4. The Northeast
The Northeast, bordered by the Southeast region to the south, Canada to the north, the Atlantic Ocean to the East, and the Midwest to the west, is US’ most economically developed, culturally diverse and densely populated states. These are the Mid-Atlantic states (New York, New Jersey, and Pennsylvania) and the New England states (Maine, Vermont, Rhode Island, New Hampshire, Massachusetts, and Connecticut). The Association of American Geographers and Geological Society of America include Delaware and Maryland on this list respectively. Winters are extremely cold while summers are warm and humid in this region. The 2013 census puts this region’s population at 55,943,073 with New York as the richest and most populous state. Economically, the region accounts for 23% of the US GDP.
In the entire US, Alaska is the biggest state by land and water areas and has the longest coastline, longer than the entire US coastline. Separated from the rest of the US by Canada, this state is in the Arctic Circle and borders Russia by sea. Alaska is the least densely populated state with a total population of 738,432 people as of 2015. Economically, the state is dependent on fishing, tourism, and natural gas and oil extraction and has an unemployment rate of 6.6% based on the 2014 statistics. 17 of the top 20 highest peaks in the US are in Alaska including Denali as well as the third longest US river, the Yukon River. In total, Alaska has 3 million lakes, 3,000 rivers, and 100,000 glaciers. This state has Point Barrow, Pochnoi, and Amatignak Island which are the northernmost, easternmost, and westernmost points of the US respectively.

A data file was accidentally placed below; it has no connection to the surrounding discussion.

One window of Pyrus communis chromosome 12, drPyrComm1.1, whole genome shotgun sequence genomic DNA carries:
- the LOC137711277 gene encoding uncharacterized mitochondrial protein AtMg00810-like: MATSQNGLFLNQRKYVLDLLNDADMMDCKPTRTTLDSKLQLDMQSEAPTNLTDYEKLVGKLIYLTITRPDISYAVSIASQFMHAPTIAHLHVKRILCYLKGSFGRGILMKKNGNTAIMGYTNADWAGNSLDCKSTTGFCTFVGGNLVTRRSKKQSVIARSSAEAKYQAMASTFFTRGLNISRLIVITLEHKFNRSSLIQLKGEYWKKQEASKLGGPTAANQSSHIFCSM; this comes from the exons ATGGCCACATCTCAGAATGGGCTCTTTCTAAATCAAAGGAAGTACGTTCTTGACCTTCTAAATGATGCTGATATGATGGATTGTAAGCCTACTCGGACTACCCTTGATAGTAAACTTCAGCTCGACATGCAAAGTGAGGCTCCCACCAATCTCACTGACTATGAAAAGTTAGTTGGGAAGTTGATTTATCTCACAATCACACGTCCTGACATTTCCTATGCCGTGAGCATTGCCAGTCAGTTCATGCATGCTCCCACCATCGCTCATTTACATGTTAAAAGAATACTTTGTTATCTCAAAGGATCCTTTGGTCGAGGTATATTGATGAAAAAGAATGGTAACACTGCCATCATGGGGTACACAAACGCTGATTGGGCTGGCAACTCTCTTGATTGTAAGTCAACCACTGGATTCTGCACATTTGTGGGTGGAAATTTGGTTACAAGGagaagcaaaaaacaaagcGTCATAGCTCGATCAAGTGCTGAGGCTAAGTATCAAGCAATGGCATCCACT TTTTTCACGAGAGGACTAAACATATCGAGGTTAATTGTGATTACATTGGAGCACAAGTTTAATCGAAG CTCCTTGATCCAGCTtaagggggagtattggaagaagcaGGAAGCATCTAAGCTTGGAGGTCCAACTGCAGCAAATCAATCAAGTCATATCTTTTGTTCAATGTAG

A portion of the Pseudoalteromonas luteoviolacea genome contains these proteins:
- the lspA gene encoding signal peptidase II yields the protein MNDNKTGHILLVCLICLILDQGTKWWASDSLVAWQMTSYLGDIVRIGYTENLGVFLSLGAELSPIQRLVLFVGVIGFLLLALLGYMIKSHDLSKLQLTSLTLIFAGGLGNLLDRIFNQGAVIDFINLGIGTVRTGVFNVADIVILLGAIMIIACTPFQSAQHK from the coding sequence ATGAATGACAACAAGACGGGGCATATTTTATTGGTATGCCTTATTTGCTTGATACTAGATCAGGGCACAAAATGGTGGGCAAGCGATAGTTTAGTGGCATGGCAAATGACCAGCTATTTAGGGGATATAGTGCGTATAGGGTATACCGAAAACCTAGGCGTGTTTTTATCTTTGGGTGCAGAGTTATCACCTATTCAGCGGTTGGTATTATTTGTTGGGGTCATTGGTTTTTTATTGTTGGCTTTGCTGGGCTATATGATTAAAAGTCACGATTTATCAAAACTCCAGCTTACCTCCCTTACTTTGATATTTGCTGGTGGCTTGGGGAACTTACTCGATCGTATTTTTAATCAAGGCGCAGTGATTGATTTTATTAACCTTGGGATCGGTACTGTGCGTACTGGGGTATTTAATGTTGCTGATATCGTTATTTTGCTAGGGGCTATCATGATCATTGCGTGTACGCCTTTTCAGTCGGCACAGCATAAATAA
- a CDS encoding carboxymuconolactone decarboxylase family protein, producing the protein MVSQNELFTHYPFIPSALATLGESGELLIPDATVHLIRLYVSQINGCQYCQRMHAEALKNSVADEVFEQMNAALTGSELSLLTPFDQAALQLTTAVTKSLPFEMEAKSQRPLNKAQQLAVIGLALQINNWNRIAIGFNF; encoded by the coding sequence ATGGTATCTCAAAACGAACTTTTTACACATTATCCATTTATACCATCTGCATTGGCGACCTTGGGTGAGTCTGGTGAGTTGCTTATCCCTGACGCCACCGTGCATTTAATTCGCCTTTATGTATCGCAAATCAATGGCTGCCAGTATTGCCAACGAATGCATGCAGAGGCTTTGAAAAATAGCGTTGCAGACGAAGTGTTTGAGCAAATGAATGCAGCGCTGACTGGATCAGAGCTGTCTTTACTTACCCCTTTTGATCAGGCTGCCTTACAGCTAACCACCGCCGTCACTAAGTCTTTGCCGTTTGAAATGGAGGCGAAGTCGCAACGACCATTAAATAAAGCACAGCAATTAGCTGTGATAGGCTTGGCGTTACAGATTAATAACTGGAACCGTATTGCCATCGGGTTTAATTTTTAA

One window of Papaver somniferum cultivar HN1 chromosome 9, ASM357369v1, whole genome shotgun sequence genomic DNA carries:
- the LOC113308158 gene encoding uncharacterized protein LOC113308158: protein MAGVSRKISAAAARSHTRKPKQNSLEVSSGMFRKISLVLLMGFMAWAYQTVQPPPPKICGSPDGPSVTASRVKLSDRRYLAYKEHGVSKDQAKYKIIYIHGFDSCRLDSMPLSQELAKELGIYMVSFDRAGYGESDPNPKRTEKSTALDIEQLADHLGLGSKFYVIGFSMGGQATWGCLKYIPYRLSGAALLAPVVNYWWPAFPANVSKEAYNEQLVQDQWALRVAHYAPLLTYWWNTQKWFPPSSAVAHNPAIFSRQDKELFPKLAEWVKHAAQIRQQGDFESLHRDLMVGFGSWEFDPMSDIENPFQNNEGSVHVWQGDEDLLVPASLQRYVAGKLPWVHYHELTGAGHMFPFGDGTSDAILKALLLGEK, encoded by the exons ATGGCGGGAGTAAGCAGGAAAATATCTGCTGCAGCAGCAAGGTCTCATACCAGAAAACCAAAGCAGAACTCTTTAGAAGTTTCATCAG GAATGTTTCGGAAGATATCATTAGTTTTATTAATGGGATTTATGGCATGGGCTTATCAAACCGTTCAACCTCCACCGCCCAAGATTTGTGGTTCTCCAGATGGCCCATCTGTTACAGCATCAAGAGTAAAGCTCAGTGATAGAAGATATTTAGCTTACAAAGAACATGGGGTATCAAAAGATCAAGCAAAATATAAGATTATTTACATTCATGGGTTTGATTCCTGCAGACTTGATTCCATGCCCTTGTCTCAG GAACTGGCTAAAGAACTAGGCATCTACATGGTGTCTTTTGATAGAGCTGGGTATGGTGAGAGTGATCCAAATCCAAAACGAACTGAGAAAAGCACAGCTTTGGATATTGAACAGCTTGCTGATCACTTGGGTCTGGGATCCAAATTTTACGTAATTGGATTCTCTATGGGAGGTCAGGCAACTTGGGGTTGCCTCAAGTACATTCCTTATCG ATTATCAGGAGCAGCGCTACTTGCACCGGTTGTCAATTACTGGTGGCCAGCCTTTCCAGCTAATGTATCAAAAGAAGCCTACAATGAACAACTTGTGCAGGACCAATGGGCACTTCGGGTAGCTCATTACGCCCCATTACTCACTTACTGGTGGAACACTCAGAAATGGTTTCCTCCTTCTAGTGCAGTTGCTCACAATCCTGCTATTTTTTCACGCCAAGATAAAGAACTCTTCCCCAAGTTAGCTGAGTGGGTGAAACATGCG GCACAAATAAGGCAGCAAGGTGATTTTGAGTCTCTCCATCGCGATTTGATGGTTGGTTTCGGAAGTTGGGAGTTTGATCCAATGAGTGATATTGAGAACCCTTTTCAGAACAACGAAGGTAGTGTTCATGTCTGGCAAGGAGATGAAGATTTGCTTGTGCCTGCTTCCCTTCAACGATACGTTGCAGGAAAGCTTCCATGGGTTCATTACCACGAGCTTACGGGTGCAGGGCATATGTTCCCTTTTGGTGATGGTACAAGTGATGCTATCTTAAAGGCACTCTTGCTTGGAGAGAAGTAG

Hawaii is an archipelago located in the central Pacific Ocean (the only US state outside North America) and gained statehood in 1959. This state covers over one hundred islands totaling to approximately 1,500 miles long with the main ones being Lānaʻi, Niʻihau, Oʻahu, Molokaʻi, Kauaʻi, Maui, Kahoʻolawe, and the Island of Hawaiʻi. Hawaii is a popular tourist destination due to its beaches, culture, as well as diverse plant and animal species. Climate-wise, the state experiences mild temperatures all year round, frequent northeasterly winds, average humidity, and occasional storms. May to October is the dry season while the wet season runs from November to April. With a population of 1,431,603 people as per 2014 estimates, the economy is largely dependent on agriculture, tourism, and numerous military installations.
US territories are areas outside the borders of the US but under the jurisdiction of the US federal government. There are five inhabited and eleven uninhabited such territories. The inhabited ones include Puerto Rico, Guam, US Virgin Islands, American Samoa, and Northern Marina Islands while the uninhabited ones are Midway Islands, Kingman Reef, Johnston Atoll, Jarvis Island, Palmyra Atoll, Baker Island, Howland Island, Wake Island, Serranilla Bank, Navassa Island, and Bajo Nuevo Bank. Puerto Rico is an archipelago in the Caribbean Sea with the main language being Spanish (94.7%) followed by English (5.3%). The population is 75.8% white, 12.4% black, and the rest being of Native American, Asian and other races. The general landscape is mountainous dotted with waterfalls and tropical rainforest. Guam is in Micronesia and known for its tropical beaches and ancient latte-stone pillars. Guamanians are American citizens by birth. The Northern Marina Islands is a series of fifteen islands totaling to 183.5 square miles in the Pacific Ocean to the north of Guam. This territory is famous for its mountainous landscape and sandy beaches. The US Virgin Islands are a group of islands located 40 miles to the east of Puerto Rico preferred by tourists for the reefs, beaches, and green hills. Lastly, the American Samoa covers five islands and two atolls dominated by tropical rainforests, reefs and sandy beaches.